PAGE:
Other questions you might ask:
- Should government impose a tax on alcoholic beverages, in order to reduce alcohol consumption, how much would that affect the mass market for beer?12
- How much does advertising contribute to an allocation of resources within the doughnut13?14
- Lecture Notes on Market Definition, Concentration, and Optimal Advertising, Professor Robert S. Pindyck, Sloan School of Management, Massachusetts Institute of Technology, revised July 2015.
- One look in a Dutch supermarket reveals a similar number of competitors in the mass beer market, like Heineken, Amstel, Grolsch, Brand, and Jupiler beer. A look in an English supermarket shows a more differentiated market, with, I counted, about fifteen different lager brands.
- The outcome will depend on how you define the market, in this case the mass market for beer in the US, dominated by 3-4 brands.
- Although they may not taste the difference when blindfolded.
- This may make them less susceptible to the differentiating the beer producers are trying to do, so the next time they buy beer, they will buy the cheapest product – or go for a specialty beer instead.
- This could either be percentage change in quantity demanded divided by percentage change in advertising expenditure.
- An advertising elasticity of 0.15 means that a 1% increase in advertising expenditure will result in a 0.15% increase in demand. So, an advertising elasticity of 0.15 is inelastic.
- A price elasticity of -2.4 means that a 1% increase in price, will result in a decrease in sales by 2.4%. Since the decrease in sales is relatively larger than the increase in price, revenue will decrease. You can illustrate this with a numeric example: Suppose price is £ 1 and sales is 100,000, so revenue is £ 100.000. A 1% increase in price means price will be £ 1.01, and sales will fall to 97,600, so revenue is 98,576, which is lower.
- Revenue is £ 2 x 100,000 =£ 200,000. A price decrease from £ 2 to £ 1.80, is a £ 0.20 lower price, which is 10% of £ 2. With a brand’s price elasticity of -2.4, sales will drop with 24%, which is a drop of 24,000. Therefore, after the price change, revenue will be £ 1.80 x 76,000 =£ 136,800, which is £ 63,200 lower.
- Since brand’s price elasticity is -2.4, a decrease in price will result in an increase in demand for brand A. But with a market price elasticity of -0.8, which is inelastic, total sales of beer will not go up much, therefore brand A will take market share from other beer producers. To protect their market share, they have to react by lowering the price too, which is destructive for all producers.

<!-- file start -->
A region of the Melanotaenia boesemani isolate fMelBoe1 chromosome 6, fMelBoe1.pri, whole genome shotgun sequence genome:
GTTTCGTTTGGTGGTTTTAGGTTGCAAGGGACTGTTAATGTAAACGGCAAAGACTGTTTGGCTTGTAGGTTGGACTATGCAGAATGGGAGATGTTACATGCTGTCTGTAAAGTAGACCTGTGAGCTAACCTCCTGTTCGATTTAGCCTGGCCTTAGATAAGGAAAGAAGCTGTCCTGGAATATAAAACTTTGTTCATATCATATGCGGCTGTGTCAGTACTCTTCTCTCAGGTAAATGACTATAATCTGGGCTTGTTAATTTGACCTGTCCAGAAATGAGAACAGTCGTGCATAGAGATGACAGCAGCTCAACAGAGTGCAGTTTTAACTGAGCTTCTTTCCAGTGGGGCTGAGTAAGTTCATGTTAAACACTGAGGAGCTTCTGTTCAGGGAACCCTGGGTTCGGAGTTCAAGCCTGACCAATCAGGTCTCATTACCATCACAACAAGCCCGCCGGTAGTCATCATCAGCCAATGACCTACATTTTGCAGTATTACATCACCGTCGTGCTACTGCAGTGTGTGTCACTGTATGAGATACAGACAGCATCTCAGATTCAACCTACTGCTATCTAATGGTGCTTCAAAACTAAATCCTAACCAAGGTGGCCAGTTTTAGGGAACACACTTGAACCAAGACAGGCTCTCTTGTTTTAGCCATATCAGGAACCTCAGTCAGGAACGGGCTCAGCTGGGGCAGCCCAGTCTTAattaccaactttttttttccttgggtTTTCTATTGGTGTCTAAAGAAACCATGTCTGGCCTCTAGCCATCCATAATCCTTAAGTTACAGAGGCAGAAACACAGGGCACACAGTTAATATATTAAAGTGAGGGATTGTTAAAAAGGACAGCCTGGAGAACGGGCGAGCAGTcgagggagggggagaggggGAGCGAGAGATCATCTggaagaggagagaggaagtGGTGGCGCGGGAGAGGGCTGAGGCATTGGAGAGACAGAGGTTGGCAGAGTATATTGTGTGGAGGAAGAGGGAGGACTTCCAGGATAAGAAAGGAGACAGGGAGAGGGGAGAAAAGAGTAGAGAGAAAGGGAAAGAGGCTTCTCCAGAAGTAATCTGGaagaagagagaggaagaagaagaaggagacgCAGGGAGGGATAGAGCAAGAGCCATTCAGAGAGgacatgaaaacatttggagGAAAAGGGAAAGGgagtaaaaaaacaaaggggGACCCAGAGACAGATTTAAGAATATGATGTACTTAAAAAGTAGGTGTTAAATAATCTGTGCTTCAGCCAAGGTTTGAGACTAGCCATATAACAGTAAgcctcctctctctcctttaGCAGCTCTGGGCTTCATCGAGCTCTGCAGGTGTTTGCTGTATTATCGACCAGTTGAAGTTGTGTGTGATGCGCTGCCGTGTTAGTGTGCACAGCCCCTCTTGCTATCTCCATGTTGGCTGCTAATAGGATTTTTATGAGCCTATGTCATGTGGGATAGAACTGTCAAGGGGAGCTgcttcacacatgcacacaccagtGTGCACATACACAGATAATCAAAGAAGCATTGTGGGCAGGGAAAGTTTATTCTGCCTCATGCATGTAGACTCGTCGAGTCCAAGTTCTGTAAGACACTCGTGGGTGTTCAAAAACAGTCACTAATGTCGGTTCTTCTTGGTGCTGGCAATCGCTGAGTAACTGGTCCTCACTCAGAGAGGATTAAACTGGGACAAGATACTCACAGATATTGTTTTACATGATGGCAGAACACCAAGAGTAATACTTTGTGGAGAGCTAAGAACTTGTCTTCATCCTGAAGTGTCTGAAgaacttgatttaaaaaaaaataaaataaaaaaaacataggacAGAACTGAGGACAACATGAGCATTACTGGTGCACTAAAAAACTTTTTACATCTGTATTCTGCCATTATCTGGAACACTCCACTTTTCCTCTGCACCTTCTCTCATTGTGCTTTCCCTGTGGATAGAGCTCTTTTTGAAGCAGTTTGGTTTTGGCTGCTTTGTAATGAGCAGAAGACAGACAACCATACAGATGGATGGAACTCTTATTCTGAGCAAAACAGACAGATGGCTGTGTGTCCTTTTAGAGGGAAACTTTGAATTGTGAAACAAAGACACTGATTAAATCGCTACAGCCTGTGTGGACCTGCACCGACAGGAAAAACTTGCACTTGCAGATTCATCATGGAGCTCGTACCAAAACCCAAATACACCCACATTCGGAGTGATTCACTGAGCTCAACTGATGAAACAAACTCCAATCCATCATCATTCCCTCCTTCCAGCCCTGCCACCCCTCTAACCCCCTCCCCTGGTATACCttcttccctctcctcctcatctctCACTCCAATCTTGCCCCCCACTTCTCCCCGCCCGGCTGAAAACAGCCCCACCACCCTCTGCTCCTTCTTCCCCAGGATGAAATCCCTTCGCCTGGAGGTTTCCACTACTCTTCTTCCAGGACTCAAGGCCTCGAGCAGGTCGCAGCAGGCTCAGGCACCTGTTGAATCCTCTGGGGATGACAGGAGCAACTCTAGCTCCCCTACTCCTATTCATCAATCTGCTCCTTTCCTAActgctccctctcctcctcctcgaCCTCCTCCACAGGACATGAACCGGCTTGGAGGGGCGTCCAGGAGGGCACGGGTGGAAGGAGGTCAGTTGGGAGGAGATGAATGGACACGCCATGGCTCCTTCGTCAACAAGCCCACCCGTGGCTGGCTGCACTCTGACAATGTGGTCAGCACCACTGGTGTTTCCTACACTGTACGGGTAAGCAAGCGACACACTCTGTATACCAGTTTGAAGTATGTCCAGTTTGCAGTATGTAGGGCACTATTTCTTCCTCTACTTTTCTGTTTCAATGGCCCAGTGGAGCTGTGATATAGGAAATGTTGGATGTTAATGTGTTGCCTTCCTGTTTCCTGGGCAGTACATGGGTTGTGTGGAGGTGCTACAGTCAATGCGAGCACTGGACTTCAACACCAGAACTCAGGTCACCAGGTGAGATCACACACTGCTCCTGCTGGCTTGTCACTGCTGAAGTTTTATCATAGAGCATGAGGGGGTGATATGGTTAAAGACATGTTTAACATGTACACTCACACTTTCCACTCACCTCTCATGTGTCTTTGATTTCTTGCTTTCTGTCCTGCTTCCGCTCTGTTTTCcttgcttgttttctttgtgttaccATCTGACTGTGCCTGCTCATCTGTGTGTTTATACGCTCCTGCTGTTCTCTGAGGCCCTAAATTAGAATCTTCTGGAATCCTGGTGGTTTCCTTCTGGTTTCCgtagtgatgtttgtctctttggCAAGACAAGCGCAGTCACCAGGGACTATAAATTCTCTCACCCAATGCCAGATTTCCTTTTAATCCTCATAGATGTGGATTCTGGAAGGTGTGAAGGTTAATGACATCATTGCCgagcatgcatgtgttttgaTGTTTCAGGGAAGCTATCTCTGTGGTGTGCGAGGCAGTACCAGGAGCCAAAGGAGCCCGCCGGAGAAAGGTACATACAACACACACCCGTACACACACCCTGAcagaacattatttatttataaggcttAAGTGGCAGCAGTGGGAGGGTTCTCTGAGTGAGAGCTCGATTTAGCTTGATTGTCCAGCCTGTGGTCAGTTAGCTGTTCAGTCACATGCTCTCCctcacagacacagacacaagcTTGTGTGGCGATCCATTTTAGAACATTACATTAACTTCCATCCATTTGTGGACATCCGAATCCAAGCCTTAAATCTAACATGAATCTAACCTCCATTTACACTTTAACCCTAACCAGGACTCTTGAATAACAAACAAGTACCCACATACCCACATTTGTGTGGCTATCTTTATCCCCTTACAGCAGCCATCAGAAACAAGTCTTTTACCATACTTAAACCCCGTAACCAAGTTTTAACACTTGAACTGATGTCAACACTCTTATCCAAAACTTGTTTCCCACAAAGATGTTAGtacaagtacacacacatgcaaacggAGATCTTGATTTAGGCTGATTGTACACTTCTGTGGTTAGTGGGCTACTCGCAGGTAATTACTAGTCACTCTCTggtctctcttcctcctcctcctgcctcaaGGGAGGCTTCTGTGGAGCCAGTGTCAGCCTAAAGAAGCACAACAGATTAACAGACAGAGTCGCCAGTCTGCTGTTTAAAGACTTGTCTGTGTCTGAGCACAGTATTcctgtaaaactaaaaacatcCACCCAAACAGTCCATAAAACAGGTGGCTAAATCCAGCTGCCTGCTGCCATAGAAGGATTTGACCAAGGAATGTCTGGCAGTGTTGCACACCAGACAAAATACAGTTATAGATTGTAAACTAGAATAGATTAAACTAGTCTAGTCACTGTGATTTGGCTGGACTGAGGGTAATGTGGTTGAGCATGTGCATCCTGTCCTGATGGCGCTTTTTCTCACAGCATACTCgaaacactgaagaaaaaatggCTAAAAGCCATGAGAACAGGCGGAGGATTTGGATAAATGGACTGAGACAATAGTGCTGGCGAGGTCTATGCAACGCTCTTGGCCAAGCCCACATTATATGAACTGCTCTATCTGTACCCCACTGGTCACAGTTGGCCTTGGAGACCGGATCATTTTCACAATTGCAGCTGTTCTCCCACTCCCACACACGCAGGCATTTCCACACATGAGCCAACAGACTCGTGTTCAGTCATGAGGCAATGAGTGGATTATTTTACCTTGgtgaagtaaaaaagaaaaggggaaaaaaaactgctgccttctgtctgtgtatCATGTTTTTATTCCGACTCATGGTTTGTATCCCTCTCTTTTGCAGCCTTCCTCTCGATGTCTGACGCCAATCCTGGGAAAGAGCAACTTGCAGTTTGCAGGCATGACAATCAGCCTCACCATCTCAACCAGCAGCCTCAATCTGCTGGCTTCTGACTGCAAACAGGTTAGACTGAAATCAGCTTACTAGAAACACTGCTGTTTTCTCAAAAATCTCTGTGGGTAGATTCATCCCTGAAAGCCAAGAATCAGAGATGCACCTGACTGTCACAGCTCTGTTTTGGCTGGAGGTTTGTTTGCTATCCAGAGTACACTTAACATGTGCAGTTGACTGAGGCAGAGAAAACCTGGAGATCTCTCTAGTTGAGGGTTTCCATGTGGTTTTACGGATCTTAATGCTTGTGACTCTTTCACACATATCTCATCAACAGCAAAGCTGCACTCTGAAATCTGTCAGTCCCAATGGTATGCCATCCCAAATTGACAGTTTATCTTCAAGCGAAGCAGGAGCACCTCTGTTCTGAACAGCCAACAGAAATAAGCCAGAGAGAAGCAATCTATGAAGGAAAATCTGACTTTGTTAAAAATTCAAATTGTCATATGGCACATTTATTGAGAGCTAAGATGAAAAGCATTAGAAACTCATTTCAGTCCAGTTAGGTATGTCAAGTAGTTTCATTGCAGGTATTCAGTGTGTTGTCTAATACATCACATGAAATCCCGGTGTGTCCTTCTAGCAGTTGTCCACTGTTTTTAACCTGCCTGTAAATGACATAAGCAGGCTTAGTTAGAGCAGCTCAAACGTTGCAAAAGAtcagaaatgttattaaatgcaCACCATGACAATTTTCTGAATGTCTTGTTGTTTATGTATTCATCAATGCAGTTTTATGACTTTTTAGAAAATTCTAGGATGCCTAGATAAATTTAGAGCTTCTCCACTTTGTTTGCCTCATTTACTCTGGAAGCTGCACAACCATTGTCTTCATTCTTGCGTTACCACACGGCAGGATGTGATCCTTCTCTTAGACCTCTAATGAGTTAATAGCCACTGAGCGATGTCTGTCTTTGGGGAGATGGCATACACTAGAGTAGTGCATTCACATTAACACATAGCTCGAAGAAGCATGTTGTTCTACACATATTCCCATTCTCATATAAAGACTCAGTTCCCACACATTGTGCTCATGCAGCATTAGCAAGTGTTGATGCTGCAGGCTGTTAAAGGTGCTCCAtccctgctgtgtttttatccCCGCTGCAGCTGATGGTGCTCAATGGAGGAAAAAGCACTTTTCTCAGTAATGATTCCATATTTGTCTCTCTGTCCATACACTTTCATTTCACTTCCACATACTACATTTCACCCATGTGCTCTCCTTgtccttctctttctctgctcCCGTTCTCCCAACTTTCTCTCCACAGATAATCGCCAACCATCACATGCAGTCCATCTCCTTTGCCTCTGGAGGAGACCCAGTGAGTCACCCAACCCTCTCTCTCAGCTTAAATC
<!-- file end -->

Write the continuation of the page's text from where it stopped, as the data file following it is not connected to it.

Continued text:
- Advertising causes buyers to differentiate between brands who are otherwise almost homogeneous. Should brands not advertise at all, it is likely buyers would not be able to differentiate, and it would be much easier to switch brands. Therefore the brand’s price elasticity is higher than 2.4, if brands did not advertise.
- Demand would decrease, but since the market price elasticity is inelastic, change in demand would be relatively lower than the change in price. This would mean a lower revenue for beer producers, since they do receive the price exclusive of tax. In the long run, buyers who think the price is now too high, in comparison to alternatives, might shift to alternatives, this would decrease demand even more.
- I am referring to the Doughnut Model of Kate Raworth.
- We have to ask two questions: should there be no advertising, would that change demand for beer much, and, does advertising contribute to a more equal distribution? To begin with the first question: the advertising elasticity of a typical brand is low, on average 0.15. So, advertising does not affect demand much. Should brands completely abandon advertising, this will not decrease demand much, and therefore not affect the allocation of resources much. Advertising does have an effect on distribution, since brand advertising causes buyers to differentiate between brands, thus increasing their willingness to pay a higher price. Therefore, more money is transferred from buyers to producers and advertising agencies, compared to a situation with no advertising and a lower price.